Outlaw King releases on Netflix on November 9th, 2018.
Outlaw King is a violent, graphic movie that basks in the raw, brutal reality of the end of the middle ages. Set in Scotland in the 14th century, centering around Robert the Bruce (Chris Pine) a Scot, has to pledge fealty to the King of England (Stephen Dillane), on the advice of his father. The warring factions of Scotland have put their differences aside for the sake of their people, who had to endure tragedy, war and loss in the years prior. In the time that follows, Robert Bruce marries an English noble, Elizabeth de Burgh (Florence Pugh). There is even a William Wallace mention for you Braveheart fans. While things are fine for a while, there is civil unrest after an incident and a rebellion begins.
After this was screened at the Toronto International Film Festival, director, David Mackenzie decided to trim twenty minutes and re-edit the film with a shorter two hour runtime. The original cut I felt was too long, dragging at times and now seeing the public version, it was the right choice and mainly saves the movie. This means that in large part, the momentum is kept up from the impressive one-shot that begins the film through to the preparation for the final battle.
The battle sequences bounces between fluid motion and montage to create sheer visceral affect, and has the resounding weight of death left in its wake. Between gory, muddy battle sequences and a strong central pairing between Chris Pine and Florence Pugh. Pugh in particular, since Lady Macbeth, has only gone from strength to strength and her robust and intelligent character is crucial for the heart of the film.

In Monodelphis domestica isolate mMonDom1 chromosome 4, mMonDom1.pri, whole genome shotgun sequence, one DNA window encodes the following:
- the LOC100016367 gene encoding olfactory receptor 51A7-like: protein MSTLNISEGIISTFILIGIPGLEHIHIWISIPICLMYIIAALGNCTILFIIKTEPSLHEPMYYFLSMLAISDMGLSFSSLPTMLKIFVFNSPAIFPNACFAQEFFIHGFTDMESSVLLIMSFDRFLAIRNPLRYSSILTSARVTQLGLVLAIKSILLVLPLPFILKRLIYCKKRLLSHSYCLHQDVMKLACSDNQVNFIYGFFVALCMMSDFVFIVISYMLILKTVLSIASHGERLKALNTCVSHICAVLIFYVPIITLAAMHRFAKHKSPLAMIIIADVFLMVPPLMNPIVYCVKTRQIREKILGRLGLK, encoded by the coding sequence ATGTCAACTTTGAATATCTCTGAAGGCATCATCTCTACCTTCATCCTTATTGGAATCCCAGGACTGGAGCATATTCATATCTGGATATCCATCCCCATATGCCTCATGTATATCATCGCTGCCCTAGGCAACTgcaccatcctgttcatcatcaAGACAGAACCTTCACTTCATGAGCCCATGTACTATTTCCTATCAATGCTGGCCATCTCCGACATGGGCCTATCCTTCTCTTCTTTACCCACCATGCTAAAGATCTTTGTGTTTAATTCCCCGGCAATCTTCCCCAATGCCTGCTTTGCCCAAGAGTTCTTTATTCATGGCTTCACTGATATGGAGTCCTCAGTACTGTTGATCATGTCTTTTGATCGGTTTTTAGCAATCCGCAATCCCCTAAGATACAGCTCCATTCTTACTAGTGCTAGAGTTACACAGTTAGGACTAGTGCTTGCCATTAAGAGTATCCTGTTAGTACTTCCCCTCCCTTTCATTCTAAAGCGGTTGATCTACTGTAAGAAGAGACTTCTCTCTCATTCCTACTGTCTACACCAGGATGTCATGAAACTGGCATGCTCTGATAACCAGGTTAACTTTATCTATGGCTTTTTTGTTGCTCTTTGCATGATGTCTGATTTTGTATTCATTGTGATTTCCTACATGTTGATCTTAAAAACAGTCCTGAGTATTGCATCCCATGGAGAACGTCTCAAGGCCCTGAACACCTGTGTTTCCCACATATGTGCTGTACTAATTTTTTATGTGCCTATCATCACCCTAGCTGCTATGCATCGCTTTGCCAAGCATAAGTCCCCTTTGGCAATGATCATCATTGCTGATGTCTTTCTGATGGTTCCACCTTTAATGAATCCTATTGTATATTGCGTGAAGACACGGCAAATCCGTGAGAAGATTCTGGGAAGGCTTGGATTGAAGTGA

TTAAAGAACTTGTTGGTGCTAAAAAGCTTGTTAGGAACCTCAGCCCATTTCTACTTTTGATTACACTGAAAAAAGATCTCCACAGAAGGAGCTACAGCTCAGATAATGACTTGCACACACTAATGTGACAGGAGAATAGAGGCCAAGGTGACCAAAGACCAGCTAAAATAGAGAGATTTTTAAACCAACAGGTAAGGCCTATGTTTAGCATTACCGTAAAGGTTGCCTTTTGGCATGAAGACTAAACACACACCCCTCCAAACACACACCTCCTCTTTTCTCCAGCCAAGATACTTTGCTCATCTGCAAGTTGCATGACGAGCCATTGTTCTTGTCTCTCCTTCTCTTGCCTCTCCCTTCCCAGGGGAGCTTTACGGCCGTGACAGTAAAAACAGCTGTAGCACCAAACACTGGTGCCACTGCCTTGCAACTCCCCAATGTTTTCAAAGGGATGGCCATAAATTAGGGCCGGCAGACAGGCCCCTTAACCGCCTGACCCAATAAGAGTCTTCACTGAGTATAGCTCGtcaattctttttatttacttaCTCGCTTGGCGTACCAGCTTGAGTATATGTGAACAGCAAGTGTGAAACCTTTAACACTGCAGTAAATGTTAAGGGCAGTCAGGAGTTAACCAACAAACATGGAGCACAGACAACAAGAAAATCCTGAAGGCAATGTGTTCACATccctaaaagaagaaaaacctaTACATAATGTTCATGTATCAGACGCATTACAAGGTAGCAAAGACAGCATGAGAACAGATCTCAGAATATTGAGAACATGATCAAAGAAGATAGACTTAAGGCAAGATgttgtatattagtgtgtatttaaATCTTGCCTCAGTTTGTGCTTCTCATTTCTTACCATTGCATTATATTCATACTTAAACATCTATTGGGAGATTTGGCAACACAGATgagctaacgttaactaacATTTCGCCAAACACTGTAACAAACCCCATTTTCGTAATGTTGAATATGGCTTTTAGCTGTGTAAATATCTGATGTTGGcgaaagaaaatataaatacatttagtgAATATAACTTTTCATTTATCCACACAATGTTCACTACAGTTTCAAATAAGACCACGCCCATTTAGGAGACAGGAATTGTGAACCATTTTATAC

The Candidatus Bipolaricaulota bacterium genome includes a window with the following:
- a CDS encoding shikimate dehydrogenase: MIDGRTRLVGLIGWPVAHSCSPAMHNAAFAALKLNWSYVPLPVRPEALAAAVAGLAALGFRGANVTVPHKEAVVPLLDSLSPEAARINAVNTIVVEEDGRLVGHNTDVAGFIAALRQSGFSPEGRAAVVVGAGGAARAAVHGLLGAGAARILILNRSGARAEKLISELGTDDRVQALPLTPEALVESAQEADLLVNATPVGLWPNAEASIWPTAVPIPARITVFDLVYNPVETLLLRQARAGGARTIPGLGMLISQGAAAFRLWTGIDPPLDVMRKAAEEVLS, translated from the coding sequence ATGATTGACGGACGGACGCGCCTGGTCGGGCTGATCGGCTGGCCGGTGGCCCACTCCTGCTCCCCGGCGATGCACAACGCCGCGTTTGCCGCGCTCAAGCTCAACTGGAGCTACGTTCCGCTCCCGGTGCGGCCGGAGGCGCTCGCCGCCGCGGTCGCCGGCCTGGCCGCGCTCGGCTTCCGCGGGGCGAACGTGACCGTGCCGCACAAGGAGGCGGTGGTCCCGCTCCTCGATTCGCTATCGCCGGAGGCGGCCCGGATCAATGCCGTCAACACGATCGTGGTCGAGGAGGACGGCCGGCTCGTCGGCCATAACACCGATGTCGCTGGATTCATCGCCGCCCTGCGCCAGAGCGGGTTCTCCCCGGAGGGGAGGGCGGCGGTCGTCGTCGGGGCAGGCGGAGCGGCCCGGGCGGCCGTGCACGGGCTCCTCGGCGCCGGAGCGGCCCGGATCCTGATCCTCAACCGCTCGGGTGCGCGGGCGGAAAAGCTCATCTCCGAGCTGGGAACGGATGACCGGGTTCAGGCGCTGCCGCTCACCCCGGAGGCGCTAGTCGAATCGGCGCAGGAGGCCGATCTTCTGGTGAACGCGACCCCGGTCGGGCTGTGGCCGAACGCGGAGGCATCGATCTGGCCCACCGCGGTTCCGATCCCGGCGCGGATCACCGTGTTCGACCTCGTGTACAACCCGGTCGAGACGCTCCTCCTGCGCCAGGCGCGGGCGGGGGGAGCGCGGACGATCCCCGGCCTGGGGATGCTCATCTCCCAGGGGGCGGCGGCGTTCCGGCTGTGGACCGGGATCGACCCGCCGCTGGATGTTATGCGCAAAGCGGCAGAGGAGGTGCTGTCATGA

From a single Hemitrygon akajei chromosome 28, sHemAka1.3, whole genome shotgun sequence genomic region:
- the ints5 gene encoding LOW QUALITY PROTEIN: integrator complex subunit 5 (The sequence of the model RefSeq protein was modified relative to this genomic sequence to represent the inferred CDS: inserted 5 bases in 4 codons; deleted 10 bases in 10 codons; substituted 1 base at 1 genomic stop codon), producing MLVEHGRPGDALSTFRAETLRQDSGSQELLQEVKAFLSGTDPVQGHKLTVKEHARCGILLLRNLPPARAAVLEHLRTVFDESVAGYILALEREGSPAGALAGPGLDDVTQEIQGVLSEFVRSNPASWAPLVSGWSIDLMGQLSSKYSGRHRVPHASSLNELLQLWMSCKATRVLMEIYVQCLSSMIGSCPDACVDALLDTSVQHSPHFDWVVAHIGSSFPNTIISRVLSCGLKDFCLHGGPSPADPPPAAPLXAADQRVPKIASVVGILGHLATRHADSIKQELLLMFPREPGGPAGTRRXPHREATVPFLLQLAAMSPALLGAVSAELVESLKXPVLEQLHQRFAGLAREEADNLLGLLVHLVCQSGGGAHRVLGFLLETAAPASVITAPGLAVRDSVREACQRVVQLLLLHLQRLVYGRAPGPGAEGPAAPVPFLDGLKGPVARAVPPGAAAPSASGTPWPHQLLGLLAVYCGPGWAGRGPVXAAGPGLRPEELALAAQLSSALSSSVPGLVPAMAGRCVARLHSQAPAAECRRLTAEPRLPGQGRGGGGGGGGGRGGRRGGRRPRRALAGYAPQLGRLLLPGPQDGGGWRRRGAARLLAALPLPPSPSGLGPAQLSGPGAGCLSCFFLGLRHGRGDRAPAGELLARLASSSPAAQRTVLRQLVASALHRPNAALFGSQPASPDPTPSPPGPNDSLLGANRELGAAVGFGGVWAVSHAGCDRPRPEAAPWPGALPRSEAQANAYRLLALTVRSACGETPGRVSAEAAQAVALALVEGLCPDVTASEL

Edward, the Prince of Wales (Billy Howle) is a bowl haircut wearing, Game of Thrones wannabe antagonist. He has all the traits of his father except for his mercy. But these clear structures make Outlaw King easier to access and follow. Also, James Douglas (Aaron Taylor-Johnson) is a noble man who joins Robert the Bruce who is out for revenge and has a killer catch phrase.
Outlaw King is Netflix’s attempt at making a big scale epic story and for the most part it works. The final battle is as epic and dirty as a historical war film. The cinematography and the landscapes of Scotland were beautiful. This deserves to be seen on the big screen but unfortunately it will lose a lot of its grandeur by being seen on a laptop screen. This is a definite recommend when this pops up in your Netflix queue.
Rating: 4 out of 5
Will (Contributor) has called many places home but now resides in Michigan. An Air Force veteran and avid movie goer who enjoys indie movies just as much as major blockbusters. He is also a technology enthusiast.
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